Torbay Council has started sending offers for private accommodation to the Interior Ministry to help house Afghan refugees fleeing the Taliban.
Last month, the council called on landlords to offer alternative properties to people arriving from Afghanistan.
This followed a divisive announcement that the council would not provide any of its own accommodation for refugees due to a housing crisis.
Council chief Steve Darling said the council was facing a “perfect storm”, but “had real huge challenges supporting our own people, let alone the Afghan refugees.”
He acknowledged that the situation in Afghanistan was “mortifying”, but said controversially that Torbay’s lack of ethnic diversity would complicate matters as the refugees would not have a sufficient support network once they arrived.
He argued that without it the council would “potentially put them in a state of failure.”
Cllr Darling’s position has been heavily criticized, including by some members of the ruling coalition itself.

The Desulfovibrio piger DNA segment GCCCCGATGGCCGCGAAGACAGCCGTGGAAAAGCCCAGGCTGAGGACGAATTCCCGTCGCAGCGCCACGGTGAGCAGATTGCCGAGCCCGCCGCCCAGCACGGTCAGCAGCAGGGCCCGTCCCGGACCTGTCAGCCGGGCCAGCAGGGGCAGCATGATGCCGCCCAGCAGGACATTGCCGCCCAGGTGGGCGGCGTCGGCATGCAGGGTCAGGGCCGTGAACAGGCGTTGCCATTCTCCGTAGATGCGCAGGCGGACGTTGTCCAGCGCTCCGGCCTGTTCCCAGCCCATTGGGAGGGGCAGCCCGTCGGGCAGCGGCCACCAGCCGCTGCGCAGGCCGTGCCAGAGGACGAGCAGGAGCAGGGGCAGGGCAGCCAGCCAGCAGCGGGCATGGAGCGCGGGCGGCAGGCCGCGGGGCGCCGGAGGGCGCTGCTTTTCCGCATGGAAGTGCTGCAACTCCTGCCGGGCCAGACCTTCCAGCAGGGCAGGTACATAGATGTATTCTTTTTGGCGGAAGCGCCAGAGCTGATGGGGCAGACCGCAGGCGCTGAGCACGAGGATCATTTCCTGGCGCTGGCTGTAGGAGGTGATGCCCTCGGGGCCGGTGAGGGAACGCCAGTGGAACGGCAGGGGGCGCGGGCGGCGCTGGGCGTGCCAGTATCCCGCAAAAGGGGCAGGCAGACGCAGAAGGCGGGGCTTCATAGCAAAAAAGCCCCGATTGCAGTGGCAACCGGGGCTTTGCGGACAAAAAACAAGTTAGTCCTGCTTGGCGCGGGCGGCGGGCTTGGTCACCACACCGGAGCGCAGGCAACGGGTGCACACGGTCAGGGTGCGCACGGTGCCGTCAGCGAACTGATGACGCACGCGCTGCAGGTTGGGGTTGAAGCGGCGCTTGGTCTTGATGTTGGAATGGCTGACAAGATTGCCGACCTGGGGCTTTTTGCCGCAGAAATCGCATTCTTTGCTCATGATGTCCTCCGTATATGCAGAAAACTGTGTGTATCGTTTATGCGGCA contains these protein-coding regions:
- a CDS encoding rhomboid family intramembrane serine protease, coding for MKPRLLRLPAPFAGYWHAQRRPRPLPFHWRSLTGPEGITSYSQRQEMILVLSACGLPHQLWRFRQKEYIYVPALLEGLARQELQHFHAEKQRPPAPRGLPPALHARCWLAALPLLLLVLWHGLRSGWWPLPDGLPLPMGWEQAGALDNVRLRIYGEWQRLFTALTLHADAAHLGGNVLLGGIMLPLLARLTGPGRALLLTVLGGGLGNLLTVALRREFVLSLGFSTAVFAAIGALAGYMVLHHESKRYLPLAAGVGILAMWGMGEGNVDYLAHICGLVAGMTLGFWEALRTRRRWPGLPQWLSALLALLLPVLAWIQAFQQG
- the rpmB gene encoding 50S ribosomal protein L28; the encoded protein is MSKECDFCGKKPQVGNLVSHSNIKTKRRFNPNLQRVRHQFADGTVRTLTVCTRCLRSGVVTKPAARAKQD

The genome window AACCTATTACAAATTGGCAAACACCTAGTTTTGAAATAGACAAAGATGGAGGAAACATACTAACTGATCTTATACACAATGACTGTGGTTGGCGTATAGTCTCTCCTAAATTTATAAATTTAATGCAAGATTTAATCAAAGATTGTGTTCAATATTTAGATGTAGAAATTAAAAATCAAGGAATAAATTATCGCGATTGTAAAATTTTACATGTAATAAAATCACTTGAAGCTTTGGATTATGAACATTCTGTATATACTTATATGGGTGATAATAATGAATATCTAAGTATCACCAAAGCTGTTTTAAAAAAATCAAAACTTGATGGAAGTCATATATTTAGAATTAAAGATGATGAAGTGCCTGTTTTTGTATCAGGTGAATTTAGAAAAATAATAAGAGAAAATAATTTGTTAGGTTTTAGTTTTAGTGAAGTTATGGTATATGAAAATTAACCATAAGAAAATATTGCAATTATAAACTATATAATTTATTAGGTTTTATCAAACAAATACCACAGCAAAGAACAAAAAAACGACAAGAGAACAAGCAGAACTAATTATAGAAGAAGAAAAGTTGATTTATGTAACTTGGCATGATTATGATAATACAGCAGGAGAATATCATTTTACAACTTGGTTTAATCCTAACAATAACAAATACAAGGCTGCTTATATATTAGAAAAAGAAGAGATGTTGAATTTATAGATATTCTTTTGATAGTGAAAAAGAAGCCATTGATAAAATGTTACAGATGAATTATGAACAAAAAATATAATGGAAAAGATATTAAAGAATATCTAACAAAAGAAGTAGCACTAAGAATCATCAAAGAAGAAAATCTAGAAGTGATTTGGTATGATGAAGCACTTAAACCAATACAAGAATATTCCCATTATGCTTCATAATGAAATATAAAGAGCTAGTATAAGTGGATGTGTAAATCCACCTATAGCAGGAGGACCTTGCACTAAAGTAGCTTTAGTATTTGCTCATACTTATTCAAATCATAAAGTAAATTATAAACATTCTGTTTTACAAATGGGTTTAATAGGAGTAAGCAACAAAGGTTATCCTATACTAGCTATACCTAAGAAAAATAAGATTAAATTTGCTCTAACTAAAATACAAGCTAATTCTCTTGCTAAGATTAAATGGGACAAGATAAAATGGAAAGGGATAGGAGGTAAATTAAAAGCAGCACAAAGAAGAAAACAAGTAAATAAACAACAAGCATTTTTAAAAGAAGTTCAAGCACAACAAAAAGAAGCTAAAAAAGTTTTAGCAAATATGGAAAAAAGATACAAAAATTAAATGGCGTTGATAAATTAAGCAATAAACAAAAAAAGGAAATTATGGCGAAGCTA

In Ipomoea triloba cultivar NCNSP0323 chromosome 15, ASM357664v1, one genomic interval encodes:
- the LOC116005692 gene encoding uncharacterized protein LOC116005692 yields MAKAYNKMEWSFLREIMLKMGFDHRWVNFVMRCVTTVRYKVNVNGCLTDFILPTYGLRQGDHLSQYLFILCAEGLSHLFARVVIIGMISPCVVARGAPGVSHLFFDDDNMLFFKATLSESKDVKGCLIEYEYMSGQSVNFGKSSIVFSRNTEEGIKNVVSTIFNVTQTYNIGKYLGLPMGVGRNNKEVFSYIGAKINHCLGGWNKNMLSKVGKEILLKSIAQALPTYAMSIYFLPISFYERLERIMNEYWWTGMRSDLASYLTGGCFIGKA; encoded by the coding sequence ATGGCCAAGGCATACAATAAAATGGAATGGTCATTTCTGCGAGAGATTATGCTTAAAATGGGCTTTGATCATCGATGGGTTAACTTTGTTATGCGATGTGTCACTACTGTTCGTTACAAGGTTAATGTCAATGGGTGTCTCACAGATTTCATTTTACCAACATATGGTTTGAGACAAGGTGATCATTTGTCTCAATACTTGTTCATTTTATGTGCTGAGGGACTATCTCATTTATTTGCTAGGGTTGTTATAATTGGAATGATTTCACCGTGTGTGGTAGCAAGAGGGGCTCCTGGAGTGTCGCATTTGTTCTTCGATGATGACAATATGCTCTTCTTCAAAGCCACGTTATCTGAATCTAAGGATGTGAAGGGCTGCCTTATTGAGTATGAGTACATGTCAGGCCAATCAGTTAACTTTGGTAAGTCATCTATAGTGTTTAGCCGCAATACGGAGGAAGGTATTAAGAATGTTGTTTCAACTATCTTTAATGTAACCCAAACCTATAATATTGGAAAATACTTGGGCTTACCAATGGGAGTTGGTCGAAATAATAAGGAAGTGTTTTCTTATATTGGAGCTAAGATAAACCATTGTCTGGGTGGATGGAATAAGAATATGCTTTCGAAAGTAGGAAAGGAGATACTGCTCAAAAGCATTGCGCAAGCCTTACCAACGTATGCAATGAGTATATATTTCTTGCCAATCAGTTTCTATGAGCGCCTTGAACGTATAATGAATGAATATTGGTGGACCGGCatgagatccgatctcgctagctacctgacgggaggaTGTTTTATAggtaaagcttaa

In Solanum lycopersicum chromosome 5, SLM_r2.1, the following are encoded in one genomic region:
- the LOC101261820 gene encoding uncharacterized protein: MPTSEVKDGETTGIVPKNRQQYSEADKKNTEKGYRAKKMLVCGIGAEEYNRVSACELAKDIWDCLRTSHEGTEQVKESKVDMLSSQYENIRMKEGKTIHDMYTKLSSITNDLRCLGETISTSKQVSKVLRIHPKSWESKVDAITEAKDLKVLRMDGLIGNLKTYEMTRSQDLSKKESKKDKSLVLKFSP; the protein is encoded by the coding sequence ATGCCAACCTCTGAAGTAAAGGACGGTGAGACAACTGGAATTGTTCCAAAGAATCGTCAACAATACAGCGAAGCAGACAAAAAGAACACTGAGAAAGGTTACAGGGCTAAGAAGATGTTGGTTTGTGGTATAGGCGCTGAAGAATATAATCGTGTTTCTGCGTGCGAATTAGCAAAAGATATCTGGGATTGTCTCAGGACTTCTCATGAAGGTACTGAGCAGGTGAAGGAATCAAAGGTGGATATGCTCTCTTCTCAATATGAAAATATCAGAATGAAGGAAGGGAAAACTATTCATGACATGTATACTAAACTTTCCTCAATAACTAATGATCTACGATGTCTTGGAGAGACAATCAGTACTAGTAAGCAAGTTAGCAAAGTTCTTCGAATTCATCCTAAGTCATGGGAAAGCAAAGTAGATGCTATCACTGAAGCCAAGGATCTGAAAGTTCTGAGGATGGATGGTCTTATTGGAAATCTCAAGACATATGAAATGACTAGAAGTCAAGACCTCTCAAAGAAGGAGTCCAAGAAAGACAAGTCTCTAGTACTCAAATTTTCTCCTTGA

But he was also praised by others who agreed that local people should be given priority for local housing.
As of Monday, September 6, at least 51 properties have been offered by private owners.
The council says that so far five of them have been sent to the Home Office for approval.
It is not yet clear when the Interior Ministry will associate the five properties with Afghan families.
Torbay council chief executive Anne-Marie Bond called the number of offers a “good answer”, adding: “Our community is showing up.”
Many of the 51 private properties are not yet ready or are not eligible for use due to their size, location or security concerns.
The council, which only wants properties large enough to house families, said it would assess the suitability of the accommodation as soon as possible.
Despite calls from some councilors and members of the public to do more, Torbay council is sticking to its decision not to provide social housing to people fleeing the Taliban.
He says he won’t change his position unless he receives a significant increase in government funding.